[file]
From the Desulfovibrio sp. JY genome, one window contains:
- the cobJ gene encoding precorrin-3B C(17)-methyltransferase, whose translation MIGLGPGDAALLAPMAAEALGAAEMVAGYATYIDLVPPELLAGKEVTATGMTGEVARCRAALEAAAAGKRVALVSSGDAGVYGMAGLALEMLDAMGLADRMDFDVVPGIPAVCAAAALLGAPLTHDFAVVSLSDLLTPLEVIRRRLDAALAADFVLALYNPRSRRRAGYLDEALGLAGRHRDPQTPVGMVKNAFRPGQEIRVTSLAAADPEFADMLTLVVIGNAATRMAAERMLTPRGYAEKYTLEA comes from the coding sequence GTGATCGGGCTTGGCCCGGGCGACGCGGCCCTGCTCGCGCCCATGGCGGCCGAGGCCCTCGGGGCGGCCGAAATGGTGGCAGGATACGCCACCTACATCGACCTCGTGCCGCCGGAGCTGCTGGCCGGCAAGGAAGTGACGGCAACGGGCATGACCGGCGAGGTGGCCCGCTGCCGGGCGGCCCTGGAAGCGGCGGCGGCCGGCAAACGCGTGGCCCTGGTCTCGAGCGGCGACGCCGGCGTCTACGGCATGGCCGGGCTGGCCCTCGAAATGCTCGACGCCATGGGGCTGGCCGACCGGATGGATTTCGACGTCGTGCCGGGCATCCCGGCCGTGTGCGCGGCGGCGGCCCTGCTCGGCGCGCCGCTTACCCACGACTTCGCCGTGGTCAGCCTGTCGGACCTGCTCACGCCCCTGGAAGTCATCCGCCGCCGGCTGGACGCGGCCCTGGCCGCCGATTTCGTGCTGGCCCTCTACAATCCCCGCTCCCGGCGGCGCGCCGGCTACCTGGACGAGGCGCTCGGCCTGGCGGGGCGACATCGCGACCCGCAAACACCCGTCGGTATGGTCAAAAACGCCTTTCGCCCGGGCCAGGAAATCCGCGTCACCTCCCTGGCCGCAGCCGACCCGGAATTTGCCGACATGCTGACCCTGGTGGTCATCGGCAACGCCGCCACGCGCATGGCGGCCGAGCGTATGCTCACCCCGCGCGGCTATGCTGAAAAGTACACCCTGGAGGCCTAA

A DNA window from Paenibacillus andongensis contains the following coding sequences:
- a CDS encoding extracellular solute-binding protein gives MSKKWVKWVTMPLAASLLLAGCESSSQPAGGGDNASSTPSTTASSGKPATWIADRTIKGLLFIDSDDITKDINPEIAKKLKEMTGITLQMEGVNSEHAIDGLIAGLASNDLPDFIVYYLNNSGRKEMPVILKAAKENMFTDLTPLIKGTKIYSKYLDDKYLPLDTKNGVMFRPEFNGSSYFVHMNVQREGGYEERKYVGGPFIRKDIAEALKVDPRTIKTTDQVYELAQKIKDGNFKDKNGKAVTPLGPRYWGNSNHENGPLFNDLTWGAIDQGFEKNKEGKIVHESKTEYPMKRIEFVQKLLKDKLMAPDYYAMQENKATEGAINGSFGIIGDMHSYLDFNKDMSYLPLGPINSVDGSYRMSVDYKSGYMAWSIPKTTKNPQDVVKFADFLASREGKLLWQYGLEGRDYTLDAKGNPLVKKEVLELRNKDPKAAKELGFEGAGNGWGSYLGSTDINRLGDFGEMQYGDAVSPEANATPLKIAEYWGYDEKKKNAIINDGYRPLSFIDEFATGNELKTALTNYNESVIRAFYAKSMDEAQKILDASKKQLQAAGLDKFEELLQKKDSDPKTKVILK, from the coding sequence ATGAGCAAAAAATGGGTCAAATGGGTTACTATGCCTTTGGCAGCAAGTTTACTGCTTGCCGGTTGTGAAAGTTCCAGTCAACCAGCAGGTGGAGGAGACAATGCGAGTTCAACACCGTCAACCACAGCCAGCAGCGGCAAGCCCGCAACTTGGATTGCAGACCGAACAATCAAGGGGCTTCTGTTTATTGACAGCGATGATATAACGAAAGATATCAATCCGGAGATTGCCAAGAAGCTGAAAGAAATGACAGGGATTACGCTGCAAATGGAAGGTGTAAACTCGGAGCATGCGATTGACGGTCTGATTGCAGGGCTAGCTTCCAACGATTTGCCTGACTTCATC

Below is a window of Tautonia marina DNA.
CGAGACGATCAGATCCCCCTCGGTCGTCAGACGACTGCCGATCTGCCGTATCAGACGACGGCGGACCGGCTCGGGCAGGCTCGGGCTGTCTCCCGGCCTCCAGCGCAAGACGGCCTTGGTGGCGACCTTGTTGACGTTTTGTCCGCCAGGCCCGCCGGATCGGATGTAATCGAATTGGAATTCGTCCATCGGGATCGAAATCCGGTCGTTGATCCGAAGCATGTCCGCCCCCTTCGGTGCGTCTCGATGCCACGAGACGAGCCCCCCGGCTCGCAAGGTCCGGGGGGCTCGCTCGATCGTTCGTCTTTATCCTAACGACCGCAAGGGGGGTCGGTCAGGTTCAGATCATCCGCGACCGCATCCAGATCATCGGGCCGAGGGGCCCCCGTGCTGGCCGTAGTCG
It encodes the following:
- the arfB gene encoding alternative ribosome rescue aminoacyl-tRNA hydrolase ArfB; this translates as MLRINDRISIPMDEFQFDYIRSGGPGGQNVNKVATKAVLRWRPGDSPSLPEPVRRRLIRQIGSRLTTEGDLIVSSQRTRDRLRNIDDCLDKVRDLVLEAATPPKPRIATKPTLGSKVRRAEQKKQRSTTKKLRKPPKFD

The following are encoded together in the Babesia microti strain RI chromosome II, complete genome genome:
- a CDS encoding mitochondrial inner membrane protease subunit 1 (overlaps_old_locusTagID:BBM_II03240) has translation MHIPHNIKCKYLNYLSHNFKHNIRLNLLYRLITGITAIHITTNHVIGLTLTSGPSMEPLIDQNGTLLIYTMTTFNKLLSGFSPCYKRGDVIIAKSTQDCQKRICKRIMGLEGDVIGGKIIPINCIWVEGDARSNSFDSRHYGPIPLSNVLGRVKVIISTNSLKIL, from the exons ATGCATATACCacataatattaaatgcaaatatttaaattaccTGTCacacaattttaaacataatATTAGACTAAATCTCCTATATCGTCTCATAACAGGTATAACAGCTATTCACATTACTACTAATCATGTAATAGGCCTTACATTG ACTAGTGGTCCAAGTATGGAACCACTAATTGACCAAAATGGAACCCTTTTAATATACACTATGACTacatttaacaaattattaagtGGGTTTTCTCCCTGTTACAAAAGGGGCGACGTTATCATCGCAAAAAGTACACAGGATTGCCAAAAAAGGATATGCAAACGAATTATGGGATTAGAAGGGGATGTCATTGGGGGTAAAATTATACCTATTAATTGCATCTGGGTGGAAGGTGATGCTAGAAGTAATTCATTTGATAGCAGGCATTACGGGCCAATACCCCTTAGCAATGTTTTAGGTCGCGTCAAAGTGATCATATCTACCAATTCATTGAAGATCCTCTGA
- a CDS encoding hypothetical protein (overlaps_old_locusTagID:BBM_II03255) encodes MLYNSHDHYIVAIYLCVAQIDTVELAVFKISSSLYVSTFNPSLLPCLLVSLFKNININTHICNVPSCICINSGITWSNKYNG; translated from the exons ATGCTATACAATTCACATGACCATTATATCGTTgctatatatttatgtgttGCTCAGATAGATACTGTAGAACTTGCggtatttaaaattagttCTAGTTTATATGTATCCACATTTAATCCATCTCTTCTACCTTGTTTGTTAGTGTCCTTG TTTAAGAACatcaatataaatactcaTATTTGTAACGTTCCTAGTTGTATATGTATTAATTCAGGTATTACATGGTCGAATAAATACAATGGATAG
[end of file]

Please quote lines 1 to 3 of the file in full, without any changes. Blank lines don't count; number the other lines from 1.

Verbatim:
From the Desulfovibrio sp. JY genome, one window contains:
- the cobJ gene encoding precorrin-3B C(17)-methyltransferase, whose translation MIGLGPGDAALLAPMAAEALGAAEMVAGYATYIDLVPPELLAGKEVTATGMTGEVARCRAALEAAAAGKRVALVSSGDAGVYGMAGLALEMLDAMGLADRMDFDVVPGIPAVCAAAALLGAPLTHDFAVVSLSDLLTPLEVIRRRLDAALAADFVLALYNPRSRRRAGYLDEALGLAGRHRDPQTPVGMVKNAFRPGQEIRVTSLAAADPEFADMLTLVVIGNAATRMAAERMLTPRGYAEKYTLEA comes from the coding sequence GTGATCGGGCTTGGCCCGGGCGACGCGGCCCTGCTCGCGCCCATGGCGGCCGAGGCCCTCGGGGCGGCCGAAATGGTGGCAGGATACGCCACCTACATCGACCTCGTGCCGCCGGAGCTGCTGGCCGGCAAGGAAGTGACGGCAACGGGCATGACCGGCGAGGTGGCCCGCTGCCGGGCGGCCCTGGAAGCGGCGGCGGCCGGCAAACGCGTGGCCCTGGTCTCGAGCGGCGACGCCGGCGTCTACGGCATGGCCGGGCTGGCCCTCGAAATGCTCGACGCCATGGGGCTGGCCGACCGGATGGATTTCGACGTCGTGCCGGGCATCCCGGCCGTGTGCGCGGCGGCGGCCCTGCTCGGCGCGCCGCTTACCCACGACTTCGCCGTGGTCAGCCTGTCGGACCTGCTCACGCCCCTGGAAGTCATCCGCCGCCGGCTGGACGCGGCCCTGGCCGCCGATTTCGTGCTGGCCCTCTACAATCCCCGCTCCCGGCGGCGCGCCGGCTACCTGGACGAGGCGCTCGGCCTGGCGGGGCGACATCGCGACCCGCAAACACCCGTCGGTATGGTCAAAAACGCCTTTCGCCCGGGCCAGGAAATCCGCGTCACCTCCCTGGCCGCAGCCGACCCGGAATTTGCCGACATGCTGACCCTGGTGGTCATCGGCAACGCCGCCACGCGCATGGCGGCCGAGCGTATGCTCACCCCGCGCGGCTATGCTGAAAAGTACACCCTGGAGGCCTAA

A DNA window from Paenibacillus andongensis contains the following coding sequences: